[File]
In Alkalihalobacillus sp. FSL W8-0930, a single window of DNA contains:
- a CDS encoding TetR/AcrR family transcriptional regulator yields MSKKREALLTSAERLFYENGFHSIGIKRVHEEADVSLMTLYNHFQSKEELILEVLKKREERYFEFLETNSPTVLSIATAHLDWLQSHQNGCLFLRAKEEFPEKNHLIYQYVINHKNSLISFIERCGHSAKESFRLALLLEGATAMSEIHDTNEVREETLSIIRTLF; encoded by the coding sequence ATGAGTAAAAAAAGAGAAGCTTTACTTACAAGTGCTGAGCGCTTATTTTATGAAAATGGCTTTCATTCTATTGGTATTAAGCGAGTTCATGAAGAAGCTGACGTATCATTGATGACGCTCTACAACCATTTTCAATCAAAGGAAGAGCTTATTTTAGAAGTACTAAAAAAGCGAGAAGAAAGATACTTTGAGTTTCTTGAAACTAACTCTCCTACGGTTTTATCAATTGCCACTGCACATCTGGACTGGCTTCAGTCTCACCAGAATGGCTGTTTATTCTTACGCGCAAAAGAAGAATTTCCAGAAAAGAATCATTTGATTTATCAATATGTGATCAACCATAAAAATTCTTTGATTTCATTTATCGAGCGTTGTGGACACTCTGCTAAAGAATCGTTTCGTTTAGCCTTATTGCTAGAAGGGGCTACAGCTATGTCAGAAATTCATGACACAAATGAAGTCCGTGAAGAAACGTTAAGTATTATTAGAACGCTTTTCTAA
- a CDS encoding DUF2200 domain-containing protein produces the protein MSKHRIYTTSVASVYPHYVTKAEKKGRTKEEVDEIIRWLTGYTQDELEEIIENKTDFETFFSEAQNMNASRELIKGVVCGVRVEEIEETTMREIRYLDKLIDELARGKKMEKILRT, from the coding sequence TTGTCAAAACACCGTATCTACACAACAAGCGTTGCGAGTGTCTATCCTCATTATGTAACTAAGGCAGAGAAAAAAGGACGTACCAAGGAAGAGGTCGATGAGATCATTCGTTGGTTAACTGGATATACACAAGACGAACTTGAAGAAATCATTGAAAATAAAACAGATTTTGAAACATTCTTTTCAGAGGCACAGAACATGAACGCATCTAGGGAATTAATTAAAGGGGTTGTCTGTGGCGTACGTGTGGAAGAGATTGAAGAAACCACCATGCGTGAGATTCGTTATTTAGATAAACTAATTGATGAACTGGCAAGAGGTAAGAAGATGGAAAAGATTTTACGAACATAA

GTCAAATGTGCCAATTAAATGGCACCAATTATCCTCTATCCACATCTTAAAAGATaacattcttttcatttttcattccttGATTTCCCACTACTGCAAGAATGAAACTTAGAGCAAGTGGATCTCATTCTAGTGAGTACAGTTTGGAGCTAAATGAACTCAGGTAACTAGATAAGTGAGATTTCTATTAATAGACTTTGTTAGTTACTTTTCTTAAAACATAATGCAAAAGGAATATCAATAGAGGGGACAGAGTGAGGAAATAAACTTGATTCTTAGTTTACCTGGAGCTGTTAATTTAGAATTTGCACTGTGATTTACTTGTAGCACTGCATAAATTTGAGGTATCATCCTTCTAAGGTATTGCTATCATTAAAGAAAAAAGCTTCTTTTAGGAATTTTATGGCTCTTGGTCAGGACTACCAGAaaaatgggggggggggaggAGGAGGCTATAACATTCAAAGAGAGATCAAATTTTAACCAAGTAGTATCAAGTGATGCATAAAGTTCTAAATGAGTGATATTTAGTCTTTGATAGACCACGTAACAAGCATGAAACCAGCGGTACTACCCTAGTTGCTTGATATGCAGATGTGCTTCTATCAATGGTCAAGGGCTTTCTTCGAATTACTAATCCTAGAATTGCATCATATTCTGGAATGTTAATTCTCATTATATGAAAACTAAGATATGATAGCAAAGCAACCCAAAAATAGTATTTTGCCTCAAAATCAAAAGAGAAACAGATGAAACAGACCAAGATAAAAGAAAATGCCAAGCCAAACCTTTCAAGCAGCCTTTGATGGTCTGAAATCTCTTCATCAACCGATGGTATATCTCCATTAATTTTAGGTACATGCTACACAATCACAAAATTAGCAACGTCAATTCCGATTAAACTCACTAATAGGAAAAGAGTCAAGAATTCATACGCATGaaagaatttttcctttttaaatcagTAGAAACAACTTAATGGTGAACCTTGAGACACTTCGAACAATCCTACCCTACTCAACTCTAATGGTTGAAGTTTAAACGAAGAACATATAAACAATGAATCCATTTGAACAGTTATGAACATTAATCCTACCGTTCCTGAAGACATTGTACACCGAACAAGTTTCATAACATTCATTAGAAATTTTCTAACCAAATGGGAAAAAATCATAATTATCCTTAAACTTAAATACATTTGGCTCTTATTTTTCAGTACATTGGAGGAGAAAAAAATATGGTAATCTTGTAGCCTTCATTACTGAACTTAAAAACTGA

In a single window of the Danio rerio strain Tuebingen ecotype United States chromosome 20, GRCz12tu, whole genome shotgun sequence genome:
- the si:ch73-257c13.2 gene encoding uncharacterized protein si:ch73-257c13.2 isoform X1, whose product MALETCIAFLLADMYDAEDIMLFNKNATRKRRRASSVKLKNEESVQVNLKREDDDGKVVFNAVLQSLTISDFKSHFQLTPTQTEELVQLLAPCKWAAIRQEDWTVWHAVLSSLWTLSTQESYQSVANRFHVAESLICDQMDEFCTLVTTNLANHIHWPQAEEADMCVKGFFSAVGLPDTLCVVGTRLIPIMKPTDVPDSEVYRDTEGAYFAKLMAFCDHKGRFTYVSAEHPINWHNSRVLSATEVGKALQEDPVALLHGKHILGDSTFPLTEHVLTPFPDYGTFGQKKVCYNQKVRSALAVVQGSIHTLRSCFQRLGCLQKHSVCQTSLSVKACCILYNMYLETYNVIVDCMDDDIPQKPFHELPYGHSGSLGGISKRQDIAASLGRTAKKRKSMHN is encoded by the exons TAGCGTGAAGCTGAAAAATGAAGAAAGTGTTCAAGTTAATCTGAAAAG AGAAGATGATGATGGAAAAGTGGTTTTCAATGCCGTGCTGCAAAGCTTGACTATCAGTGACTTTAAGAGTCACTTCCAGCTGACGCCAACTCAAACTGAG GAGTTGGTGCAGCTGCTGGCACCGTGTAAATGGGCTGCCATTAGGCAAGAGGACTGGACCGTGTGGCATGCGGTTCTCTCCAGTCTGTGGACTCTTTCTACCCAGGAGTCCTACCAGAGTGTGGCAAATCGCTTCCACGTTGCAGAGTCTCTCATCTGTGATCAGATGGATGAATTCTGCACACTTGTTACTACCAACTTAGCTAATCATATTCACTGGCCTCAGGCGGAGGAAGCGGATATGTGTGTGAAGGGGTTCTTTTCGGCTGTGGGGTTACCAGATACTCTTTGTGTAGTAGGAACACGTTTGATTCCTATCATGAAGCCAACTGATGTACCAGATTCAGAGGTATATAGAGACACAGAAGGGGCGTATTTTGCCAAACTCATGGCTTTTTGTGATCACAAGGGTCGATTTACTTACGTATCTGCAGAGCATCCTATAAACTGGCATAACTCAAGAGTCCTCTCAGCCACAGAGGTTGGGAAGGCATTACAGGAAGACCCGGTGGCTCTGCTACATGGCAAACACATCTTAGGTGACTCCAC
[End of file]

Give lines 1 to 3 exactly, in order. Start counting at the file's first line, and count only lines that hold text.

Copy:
In Alkalihalobacillus sp. FSL W8-0930, a single window of DNA contains:
- a CDS encoding TetR/AcrR family transcriptional regulator yields MSKKREALLTSAERLFYENGFHSIGIKRVHEEADVSLMTLYNHFQSKEELILEVLKKREERYFEFLETNSPTVLSIATAHLDWLQSHQNGCLFLRAKEEFPEKNHLIYQYVINHKNSLISFIERCGHSAKESFRLALLLEGATAMSEIHDTNEVREETLSIIRTLF; encoded by the coding sequence ATGAGTAAAAAAAGAGAAGCTTTACTTACAAGTGCTGAGCGCTTATTTTATGAAAATGGCTTTCATTCTATTGGTATTAAGCGAGTTCATGAAGAAGCTGACGTATCATTGATGACGCTCTACAACCATTTTCAATCAAAGGAAGAGCTTATTTTAGAAGTACTAAAAAAGCGAGAAGAAAGATACTTTGAGTTTCTTGAAACTAACTCTCCTACGGTTTTATCAATTGCCACTGCACATCTGGACTGGCTTCAGTCTCACCAGAATGGCTGTTTATTCTTACGCGCAAAAGAAGAATTTCCAGAAAAGAATCATTTGATTTATCAATATGTGATCAACCATAAAAATTCTTTGATTTCATTTATCGAGCGTTGTGGACACTCTGCTAAAGAATCGTTTCGTTTAGCCTTATTGCTAGAAGGGGCTACAGCTATGTCAGAAATTCATGACACAAATGAAGTCCGTGAAGAAACGTTAAGTATTATTAGAACGCTTTTCTAA
- a CDS encoding DUF2200 domain-containing protein produces the protein MSKHRIYTTSVASVYPHYVTKAEKKGRTKEEVDEIIRWLTGYTQDELEEIIENKTDFETFFSEAQNMNASRELIKGVVCGVRVEEIEETTMREIRYLDKLIDELARGKKMEKILRT, from the coding sequence TTGTCAAAACACCGTATCTACACAACAAGCGTTGCGAGTGTCTATCCTCATTATGTAACTAAGGCAGAGAAAAAAGGACGTACCAAGGAAGAGGTCGATGAGATCATTCGTTGGTTAACTGGATATACACAAGACGAACTTGAAGAAATCATTGAAAATAAAACAGATTTTGAAACATTCTTTTCAGAGGCACAGAACATGAACGCATCTAGGGAATTAATTAAAGGGGTTGTCTGTGGCGTACGTGTGGAAGAGATTGAAGAAACCACCATGCGTGAGATTCGTTATTTAGATAAACTAATTGATGAACTGGCAAGAGGTAAGAAGATGGAAAAGATTTTACGAACATAA